Thematic Clustering in Second Language Vocabulary Learning: Scenarios versus Mental Scenes Development

| December 1, 2012
Title
Thematic Clustering in Second Language Vocabulary Learning: Scenarios versus Mental Scenes Development

Keywords: Thematic clustering, vocabulary learning, mental sets, scenarios, L2 word

Authors
Luca Rognoni
University of Padua, Italy

Carla Cristina Munhoz Xavier
University of Padua, Italy

Bio Data
Luca Rognoni is a PhD student in English Linguistics at the University of Padua, Italy. He is also a qualified English teacher and he has worked for five years in the Italian schooling system. His research interests mainly centre around intelligibility between speakers of English as a foreign language from various linguistic and cultural backgrounds, the phonetics of the acquisition of English as an L2, both at segmental and suprasegmental level, and nonverbal communication. He is also interested in CALL and in the application of new technologies to the teaching/learning process of foreign languages.

Carla Cristina Munhoz Xavier is a PhD student in English Linguistics at the University of Padua, Italy. She holds an MSc in Developmental Linguistics from the University of Edinburgh (UK). She is also a qualified English teacher and she has taught English to young learners and adults in Brazil. Her main research interests are phonetics and phonology (with special interest in Brazilian learners of English L2), conversation analysis (with special interest in bilingual interaction), and bilingual education.

Abstract
Thematic clustering has been established to be a facilitating strategy in presenting words in a second language (L2) to be memorized (Tinkham 1997). Indeed, groups of similar words based on psychological association and shared thematic concepts (Al-Jabri 2005) appear to be easier to learn than the ones based only on semantic and syntactic similarity. In this study, assuming the validity of thematic clustering, we explored for the first time the nature of the relations between the lexical items in such groups by comparing two alternative organizing principles: mental scenes (Charniak 1975) and scenarios (Schank & Abelson 1977). In mental scenes, words of different classes are linked together with strong cognitive associations, which are based on a shared thematic feature (Tinkham 1997). The effectiveness of this grouping technique in learning L2 words has already been presented by Tinkham (1997) and Finkbeiner & Nicol (2003). Scenarios, also known as scripts, provide a more dynamic thematic link than mental scenes (Sanford and Garrod 1981; 1998) and consist of standard sequences of events that describe a situation (Riesbeck & Schank 1978). This organizing principle is used here for the first time in a study about L2 word learning. An experiment was devised to compare the subjects’ performance in recognizing the meaning of written pseudo-words under the two conditions. Our hypothesis was that lists of words presented in scenarios could be learned better than lists organized in mental scenes. The results showed no significant difference between the subjects’ accuracy scores, although the very high accuracy scores in both conditions proves once again the effectiveness of thematic clustering in L2 vocabulary learning. The recorded subjects’ preferences for a list or the other were consistent with our predictions about the effectiveness of scenarios. We conclude that although scenarios are generally perceived as more effective, mental sets work better in absence of contextual cues. This is because mental sets can activate deeper psychological connections. The results of this study should be taken into account in designing effective teaching materials and updating traditional teaching practices that are still based on semantic clustering.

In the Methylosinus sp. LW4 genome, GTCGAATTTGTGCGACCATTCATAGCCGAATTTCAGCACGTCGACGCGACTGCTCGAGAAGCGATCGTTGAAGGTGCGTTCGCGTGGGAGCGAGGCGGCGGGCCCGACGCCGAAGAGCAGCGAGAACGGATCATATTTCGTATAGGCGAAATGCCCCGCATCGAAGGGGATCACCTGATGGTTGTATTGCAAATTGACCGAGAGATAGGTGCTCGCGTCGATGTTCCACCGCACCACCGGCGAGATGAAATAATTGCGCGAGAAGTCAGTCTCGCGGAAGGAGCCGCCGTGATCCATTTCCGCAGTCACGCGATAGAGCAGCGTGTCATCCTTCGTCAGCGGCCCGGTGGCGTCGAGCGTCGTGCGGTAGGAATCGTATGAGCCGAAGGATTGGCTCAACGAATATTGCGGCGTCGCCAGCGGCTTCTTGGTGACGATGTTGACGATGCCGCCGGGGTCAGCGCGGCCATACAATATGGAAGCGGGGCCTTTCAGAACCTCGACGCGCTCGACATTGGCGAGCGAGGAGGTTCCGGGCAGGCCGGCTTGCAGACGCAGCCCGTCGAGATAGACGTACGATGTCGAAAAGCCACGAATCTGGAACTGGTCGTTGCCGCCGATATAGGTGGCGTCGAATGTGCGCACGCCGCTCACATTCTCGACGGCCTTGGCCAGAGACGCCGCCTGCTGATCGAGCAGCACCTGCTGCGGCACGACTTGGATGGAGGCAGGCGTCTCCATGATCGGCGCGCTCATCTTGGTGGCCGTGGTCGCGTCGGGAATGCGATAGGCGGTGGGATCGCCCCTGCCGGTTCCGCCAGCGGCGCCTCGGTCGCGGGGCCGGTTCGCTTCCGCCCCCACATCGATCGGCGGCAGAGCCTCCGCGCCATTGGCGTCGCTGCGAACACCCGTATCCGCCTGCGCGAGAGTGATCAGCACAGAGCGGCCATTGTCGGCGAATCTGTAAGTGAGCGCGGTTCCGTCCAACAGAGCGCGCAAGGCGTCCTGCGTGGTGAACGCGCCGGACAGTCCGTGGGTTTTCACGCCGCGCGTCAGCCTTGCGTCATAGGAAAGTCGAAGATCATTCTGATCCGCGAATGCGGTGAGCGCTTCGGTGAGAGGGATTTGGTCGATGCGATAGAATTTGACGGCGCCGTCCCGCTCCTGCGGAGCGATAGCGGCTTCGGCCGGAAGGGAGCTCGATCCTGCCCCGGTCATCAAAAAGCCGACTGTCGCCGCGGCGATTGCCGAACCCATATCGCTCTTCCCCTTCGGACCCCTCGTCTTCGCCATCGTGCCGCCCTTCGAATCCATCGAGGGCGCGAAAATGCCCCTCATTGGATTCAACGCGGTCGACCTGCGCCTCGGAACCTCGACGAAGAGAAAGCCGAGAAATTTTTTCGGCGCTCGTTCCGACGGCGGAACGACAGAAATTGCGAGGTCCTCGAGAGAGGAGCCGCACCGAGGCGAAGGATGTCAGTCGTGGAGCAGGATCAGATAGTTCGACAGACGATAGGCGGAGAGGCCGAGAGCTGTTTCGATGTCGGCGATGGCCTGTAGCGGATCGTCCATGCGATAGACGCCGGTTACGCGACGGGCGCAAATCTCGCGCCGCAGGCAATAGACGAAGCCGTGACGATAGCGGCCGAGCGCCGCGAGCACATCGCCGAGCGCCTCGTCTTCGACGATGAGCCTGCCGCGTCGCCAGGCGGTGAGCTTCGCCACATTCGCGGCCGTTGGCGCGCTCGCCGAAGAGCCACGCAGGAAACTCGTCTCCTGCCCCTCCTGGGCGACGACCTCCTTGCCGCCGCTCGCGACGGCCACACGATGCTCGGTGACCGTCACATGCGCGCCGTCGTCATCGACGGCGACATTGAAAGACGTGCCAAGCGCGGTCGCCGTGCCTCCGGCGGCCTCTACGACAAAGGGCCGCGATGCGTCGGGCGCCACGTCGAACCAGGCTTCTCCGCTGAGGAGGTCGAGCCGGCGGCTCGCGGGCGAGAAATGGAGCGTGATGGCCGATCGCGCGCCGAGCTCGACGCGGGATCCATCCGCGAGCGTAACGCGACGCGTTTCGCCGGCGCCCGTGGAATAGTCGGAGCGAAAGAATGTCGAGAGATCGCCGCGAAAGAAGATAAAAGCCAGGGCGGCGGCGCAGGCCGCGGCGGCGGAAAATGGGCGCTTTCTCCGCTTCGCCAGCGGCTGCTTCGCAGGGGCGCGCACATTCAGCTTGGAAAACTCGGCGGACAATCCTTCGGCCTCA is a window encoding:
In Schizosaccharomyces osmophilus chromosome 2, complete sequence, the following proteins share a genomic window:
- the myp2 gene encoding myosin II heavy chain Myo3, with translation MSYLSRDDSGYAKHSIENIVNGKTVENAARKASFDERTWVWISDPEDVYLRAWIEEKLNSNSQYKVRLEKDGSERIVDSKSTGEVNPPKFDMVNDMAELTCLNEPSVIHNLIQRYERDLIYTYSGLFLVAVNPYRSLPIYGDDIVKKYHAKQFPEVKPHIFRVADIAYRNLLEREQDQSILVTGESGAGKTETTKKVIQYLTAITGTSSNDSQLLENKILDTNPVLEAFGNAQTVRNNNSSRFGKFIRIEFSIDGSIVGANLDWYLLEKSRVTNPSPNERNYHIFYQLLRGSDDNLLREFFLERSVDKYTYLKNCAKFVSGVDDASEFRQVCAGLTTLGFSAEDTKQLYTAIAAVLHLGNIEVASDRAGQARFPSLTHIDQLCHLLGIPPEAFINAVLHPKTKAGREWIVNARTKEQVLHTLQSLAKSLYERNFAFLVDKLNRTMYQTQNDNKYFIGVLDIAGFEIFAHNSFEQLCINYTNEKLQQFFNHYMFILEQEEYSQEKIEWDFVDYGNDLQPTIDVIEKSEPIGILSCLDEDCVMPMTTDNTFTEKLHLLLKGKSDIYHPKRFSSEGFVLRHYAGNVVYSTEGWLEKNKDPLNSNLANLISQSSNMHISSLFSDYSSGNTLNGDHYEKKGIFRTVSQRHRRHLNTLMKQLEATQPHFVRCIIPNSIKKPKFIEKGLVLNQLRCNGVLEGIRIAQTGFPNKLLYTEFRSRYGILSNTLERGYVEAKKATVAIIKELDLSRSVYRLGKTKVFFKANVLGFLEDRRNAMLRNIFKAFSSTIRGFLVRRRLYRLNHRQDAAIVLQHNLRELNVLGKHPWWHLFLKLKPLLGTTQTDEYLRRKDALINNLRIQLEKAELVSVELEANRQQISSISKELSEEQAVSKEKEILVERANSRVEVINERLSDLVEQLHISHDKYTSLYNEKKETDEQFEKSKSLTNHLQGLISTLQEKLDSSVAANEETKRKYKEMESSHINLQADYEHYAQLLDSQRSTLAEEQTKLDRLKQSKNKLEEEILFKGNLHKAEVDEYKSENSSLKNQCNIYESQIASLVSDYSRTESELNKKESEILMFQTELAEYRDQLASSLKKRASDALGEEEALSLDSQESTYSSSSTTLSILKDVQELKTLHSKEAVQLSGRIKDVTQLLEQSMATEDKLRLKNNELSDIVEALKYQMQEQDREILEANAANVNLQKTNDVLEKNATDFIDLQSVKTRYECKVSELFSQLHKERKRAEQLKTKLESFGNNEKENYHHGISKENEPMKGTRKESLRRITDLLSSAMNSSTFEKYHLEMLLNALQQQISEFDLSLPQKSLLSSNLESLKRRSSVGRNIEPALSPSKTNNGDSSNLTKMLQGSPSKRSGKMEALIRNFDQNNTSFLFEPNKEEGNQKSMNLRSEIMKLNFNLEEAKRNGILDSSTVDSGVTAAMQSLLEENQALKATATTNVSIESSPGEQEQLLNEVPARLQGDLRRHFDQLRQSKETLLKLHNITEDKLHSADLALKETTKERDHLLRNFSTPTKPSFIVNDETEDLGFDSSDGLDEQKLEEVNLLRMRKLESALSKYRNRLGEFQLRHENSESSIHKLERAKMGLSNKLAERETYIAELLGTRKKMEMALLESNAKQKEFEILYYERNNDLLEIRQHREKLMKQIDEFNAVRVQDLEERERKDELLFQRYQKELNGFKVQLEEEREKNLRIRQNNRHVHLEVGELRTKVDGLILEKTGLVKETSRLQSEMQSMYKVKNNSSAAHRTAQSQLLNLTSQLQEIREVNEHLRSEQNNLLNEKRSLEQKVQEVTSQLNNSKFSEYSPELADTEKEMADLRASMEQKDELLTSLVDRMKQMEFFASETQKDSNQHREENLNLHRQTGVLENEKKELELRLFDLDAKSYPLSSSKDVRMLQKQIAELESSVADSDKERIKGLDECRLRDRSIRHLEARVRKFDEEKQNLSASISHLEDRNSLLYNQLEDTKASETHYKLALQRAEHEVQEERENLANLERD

[private] See page: 69-80

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Category: Quarterly Journal, Volume 14 Issue 4